Las Vegas, Nevada & Glen Canyon Dam (1980)
One day while I am attending school at Northern Arizona University in Flagstaff, my friends and I decide that afternoon, literally on a whim, to drive up to Las Vegas for some gambling. On the way there, we pass by the awesome Glen Canyon Dam and Lake Powell behind it (see photo). The concrete dam was completed in 1963, is 710 feet tall and up to 350 feet thick. The dam contains eight generating units with a total capacity of 1,320 megawatts, or enough electricity for 638,000 homes (we joke as we pass by that the lion's share of the electricity goes to Vegas—you can literally see the city lights from what seems like 100 miles away.) The cost of the dam was $515 million. Lake Powell is 27 million acre-feet impounded behind the dam, which is the second largest artificial lake in the U.S. after Lake Mead. The lake is named after Major John Wesley Powell, the first white man to explore the area in 1869. Lake Powell is 186 miles long and has 1,960 miles of shoreline. In 1995, 2.3 million people visited the Glen Canyon National Recreation Area. More than 445,000 boats were on the lake that year.
Vegas is mind-boggling and mind-numbing. We play "Sin City" by AC/DC at full volume on the car stereo as we drive into the city at about 11 p.m. Of course, the lateness of the hour is of no consequence, since the city literally never sleeps. The casinos are astoundingly busy at 4 a.m. that night. The bombardment of lights is so excessive that it seems like daylight when we arrive. We visit each of the famous casinos to gamble, including The Sands. Mostly, we play blackjack. Each casino almost blinds you due to their glitter inside. The slot machines are everywhere, including, I'm told, inside the bathrooms. Each casino contains a dining area. We eat at the Sands, and are treated to a fabulous buffet that is priced very low (apparently, they expect you to blow all your money gambling). We also enjoy the fact that the drinks are on the house while you are gambling (apparently, drunk gamblers blow more money than sober gamblers).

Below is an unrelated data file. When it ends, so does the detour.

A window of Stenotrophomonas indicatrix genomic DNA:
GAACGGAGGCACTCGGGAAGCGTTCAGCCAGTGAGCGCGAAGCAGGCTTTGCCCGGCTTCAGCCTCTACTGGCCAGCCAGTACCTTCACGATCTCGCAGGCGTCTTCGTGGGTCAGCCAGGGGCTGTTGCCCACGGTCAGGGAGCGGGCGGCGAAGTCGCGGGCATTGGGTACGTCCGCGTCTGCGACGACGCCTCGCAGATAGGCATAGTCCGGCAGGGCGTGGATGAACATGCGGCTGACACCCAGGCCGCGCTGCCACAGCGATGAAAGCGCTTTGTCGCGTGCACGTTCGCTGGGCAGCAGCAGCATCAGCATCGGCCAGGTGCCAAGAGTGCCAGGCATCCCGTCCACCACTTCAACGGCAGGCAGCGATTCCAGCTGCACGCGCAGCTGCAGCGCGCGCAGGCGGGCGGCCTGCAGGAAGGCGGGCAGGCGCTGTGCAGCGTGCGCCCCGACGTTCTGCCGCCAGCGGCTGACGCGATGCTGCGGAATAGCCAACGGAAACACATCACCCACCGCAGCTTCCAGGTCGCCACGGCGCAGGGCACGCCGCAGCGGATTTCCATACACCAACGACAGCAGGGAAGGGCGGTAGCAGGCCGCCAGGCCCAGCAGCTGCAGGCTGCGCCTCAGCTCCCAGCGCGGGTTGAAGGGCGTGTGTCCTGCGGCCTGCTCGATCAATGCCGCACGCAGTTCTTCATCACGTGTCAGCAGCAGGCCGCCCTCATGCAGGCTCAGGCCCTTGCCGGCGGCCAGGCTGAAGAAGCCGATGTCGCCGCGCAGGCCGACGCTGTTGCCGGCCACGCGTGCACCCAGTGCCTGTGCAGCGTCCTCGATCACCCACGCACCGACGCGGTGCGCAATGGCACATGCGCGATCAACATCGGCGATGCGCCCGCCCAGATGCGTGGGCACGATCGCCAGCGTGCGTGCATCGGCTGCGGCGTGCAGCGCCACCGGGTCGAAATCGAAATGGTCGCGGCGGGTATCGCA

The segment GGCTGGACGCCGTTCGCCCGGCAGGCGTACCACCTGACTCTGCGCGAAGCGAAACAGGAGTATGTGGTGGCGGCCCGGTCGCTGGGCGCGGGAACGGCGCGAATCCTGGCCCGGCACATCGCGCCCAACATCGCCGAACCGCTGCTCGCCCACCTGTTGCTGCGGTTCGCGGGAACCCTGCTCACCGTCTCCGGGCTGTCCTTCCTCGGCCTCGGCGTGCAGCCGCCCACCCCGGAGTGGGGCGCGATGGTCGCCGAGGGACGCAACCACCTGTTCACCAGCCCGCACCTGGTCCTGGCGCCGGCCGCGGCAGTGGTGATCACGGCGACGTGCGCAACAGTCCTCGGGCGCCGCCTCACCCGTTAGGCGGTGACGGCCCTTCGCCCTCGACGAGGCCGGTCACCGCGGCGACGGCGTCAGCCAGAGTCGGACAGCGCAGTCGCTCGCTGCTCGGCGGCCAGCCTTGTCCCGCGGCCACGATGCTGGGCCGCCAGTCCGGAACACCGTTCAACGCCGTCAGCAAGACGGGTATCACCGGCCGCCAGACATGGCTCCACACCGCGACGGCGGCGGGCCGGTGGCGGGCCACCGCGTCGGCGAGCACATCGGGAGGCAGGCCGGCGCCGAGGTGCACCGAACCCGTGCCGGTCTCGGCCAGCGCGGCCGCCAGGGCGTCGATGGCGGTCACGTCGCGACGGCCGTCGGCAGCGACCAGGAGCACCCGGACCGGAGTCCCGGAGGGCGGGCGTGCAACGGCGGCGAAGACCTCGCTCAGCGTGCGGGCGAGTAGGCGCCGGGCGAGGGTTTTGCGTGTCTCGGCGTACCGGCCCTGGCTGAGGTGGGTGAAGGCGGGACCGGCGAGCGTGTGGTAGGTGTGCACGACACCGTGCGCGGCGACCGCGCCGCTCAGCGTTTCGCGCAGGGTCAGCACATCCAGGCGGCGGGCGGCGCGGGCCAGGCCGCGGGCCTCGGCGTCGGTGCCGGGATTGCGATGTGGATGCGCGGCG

Vegas is the largest city in the state. Ft. Baker was built here in 1867. Until 1905, when the railroad came, the area was operated as a ranch. After World War II, when the troops were stopping on their way to the West Coast, the city rose as a center for tourism and gambling. Most of the action occurs on "The Strip," where the grand hotels, dazzling casinos, glamorous chorus lines, and top entertainers are found. Major casinos include Cesear's Palace, Golden Nugget, Harrah's, MGM Grand, Mirage, The Sands, and Sahara. The nickname of the city, of course, is "Sin City."
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